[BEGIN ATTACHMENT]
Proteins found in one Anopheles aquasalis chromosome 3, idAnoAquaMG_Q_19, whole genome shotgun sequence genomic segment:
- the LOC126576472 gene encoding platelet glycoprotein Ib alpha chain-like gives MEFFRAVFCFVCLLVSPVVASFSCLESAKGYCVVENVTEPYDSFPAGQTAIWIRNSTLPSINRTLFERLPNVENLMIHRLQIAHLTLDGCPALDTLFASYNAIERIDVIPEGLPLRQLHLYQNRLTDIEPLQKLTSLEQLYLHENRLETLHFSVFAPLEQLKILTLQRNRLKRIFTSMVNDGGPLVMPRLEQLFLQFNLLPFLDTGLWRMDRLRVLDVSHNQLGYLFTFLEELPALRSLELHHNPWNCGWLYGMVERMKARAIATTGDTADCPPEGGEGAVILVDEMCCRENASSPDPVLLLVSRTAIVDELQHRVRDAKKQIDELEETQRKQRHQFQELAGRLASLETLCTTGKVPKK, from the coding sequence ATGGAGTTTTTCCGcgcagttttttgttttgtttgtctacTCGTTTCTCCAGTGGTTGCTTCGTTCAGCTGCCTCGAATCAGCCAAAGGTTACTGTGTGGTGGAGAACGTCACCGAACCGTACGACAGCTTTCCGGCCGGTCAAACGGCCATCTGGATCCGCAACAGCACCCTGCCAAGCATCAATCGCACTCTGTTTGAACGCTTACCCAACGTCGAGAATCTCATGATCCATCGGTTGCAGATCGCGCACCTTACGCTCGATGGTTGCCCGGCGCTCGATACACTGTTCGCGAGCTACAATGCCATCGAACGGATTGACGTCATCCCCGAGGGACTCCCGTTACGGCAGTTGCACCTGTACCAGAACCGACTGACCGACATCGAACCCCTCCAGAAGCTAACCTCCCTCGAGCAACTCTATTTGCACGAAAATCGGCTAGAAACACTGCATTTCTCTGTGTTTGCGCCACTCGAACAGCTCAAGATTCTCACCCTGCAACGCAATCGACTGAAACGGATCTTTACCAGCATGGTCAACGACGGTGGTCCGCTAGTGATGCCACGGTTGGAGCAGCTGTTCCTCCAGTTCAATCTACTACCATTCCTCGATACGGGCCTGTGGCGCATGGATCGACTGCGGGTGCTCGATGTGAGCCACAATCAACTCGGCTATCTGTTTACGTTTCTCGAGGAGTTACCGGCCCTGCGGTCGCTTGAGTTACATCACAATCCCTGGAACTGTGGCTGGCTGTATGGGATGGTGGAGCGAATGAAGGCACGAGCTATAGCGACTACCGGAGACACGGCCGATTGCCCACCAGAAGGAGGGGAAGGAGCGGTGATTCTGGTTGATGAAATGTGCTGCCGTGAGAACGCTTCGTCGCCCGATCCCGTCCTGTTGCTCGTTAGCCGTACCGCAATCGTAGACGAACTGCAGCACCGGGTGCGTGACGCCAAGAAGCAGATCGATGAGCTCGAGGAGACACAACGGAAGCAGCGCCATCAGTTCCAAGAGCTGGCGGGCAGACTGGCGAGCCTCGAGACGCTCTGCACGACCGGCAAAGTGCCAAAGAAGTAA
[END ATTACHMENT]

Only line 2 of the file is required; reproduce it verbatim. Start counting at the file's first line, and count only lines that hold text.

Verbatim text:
- the LOC126576472 gene encoding platelet glycoprotein Ib alpha chain-like gives MEFFRAVFCFVCLLVSPVVASFSCLESAKGYCVVENVTEPYDSFPAGQTAIWIRNSTLPSINRTLFERLPNVENLMIHRLQIAHLTLDGCPALDTLFASYNAIERIDVIPEGLPLRQLHLYQNRLTDIEPLQKLTSLEQLYLHENRLETLHFSVFAPLEQLKILTLQRNRLKRIFTSMVNDGGPLVMPRLEQLFLQFNLLPFLDTGLWRMDRLRVLDVSHNQLGYLFTFLEELPALRSLELHHNPWNCGWLYGMVERMKARAIATTGDTADCPPEGGEGAVILVDEMCCRENASSPDPVLLLVSRTAIVDELQHRVRDAKKQIDELEETQRKQRHQFQELAGRLASLETLCTTGKVPKK, from the coding sequence ATGGAGTTTTTCCGcgcagttttttgttttgtttgtctacTCGTTTCTCCAGTGGTTGCTTCGTTCAGCTGCCTCGAATCAGCCAAAGGTTACTGTGTGGTGGAGAACGTCACCGAACCGTACGACAGCTTTCCGGCCGGTCAAACGGCCATCTGGATCCGCAACAGCACCCTGCCAAGCATCAATCGCACTCTGTTTGAACGCTTACCCAACGTCGAGAATCTCATGATCCATCGGTTGCAGATCGCGCACCTTACGCTCGATGGTTGCCCGGCGCTCGATACACTGTTCGCGAGCTACAATGCCATCGAACGGATTGACGTCATCCCCGAGGGACTCCCGTTACGGCAGTTGCACCTGTACCAGAACCGACTGACCGACATCGAACCCCTCCAGAAGCTAACCTCCCTCGAGCAACTCTATTTGCACGAAAATCGGCTAGAAACACTGCATTTCTCTGTGTTTGCGCCACTCGAACAGCTCAAGATTCTCACCCTGCAACGCAATCGACTGAAACGGATCTTTACCAGCATGGTCAACGACGGTGGTCCGCTAGTGATGCCACGGTTGGAGCAGCTGTTCCTCCAGTTCAATCTACTACCATTCCTCGATACGGGCCTGTGGCGCATGGATCGACTGCGGGTGCTCGATGTGAGCCACAATCAACTCGGCTATCTGTTTACGTTTCTCGAGGAGTTACCGGCCCTGCGGTCGCTTGAGTTACATCACAATCCCTGGAACTGTGGCTGGCTGTATGGGATGGTGGAGCGAATGAAGGCACGAGCTATAGCGACTACCGGAGACACGGCCGATTGCCCACCAGAAGGAGGGGAAGGAGCGGTGATTCTGGTTGATGAAATGTGCTGCCGTGAGAACGCTTCGTCGCCCGATCCCGTCCTGTTGCTCGTTAGCCGTACCGCAATCGTAGACGAACTGCAGCACCGGGTGCGTGACGCCAAGAAGCAGATCGATGAGCTCGAGGAGACACAACGGAAGCAGCGCCATCAGTTCCAAGAGCTGGCGGGCAGACTGGCGAGCCTCGAGACGCTCTGCACGACCGGCAAAGTGCCAAAGAAGTAA